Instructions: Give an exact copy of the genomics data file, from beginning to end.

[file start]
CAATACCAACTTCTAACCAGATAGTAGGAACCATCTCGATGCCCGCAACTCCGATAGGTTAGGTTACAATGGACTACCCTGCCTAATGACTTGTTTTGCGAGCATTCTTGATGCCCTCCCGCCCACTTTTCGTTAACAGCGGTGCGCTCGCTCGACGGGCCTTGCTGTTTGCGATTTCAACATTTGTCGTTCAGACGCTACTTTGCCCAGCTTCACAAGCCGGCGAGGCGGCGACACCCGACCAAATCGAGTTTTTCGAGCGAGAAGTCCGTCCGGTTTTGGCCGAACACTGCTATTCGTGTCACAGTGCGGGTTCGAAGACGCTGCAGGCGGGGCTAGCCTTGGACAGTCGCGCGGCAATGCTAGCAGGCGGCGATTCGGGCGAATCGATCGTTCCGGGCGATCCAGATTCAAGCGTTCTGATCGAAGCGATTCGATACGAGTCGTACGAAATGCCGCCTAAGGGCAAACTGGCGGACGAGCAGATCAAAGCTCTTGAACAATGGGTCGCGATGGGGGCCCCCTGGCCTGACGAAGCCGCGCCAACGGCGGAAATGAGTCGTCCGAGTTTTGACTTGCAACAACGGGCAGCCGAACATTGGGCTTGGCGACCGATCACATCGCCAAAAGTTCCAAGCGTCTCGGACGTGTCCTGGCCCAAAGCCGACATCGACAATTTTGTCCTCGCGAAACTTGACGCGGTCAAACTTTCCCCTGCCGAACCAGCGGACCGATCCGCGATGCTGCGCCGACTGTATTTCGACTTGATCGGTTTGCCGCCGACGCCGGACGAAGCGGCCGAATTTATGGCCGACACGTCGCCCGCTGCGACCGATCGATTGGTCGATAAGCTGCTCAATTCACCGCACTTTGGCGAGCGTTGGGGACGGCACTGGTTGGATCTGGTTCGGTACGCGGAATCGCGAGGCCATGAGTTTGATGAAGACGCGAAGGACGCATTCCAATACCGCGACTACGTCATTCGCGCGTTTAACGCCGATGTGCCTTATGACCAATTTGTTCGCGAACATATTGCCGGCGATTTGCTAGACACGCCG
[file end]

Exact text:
CAATACCAACTTCTAACCAGATAGTAGGAACCATCTCGATGCCCGCAACTCCGATAGGTTAGGTTACAATGGACTACCCTGCCTAATGACTTGTTTTGCGAGCATTCTTGATGCCCTCCCGCCCACTTTTCGTTAACAGCGGTGCGCTCGCTCGACGGGCCTTGCTGTTTGCGATTTCAACATTTGTCGTTCAGACGCTACTTTGCCCAGCTTCACAAGCCGGCGAGGCGGCGACACCCGACCAAATCGAGTTTTTCGAGCGAGAAGTCCGTCCGGTTTTGGCCGAACACTGCTATTCGTGTCACAGTGCGGGTTCGAAGACGCTGCAGGCGGGGCTAGCCTTGGACAGTCGCGCGGCAATGCTAGCAGGCGGCGATTCGGGCGAATCGATCGTTCCGGGCGATCCAGATTCAAGCGTTCTGATCGAAGCGATTCGATACGAGTCGTACGAAATGCCGCCTAAGGGCAAACTGGCGGACGAGCAGATCAAAGCTCTTGAACAATGGGTCGCGATGGGGGCCCCCTGGCCTGACGAAGCCGCGCCAACGGCGGAAATGAGTCGTCCGAGTTTTGACTTGCAACAACGGGCAGCCGAACATTGGGCTTGGCGACCGATCACATCGCCAAAAGTTCCAAGCGTCTCGGACGTGTCCTGGCCCAAAGCCGACATCGACAATTTTGTCCTCGCGAAACTTGACGCGGTCAAACTTTCCCCTGCCGAACCAGCGGACCGATCCGCGATGCTGCGCCGACTGTATTTCGACTTGATCGGTTTGCCGCCGACGCCGGACGAAGCGGCCGAATTTATGGCCGACACGTCGCCCGCTGCGACCGATCGATTGGTCGATAAGCTGCTCAATTCACCGCACTTTGGCGAGCGTTGGGGACGGCACTGGTTGGATCTGGTTCGGTACGCGGAATCGCGAGGCCATGAGTTTGATGAAGACGCGAAGGACGCATTCCAATACCGCGACTACGTCATTCGCGCGTTTAACGCCGATGTGCCTTATGACCAATTTGTTCGCGAACATATTGCCGGCGATTTGCTAGACACGCCG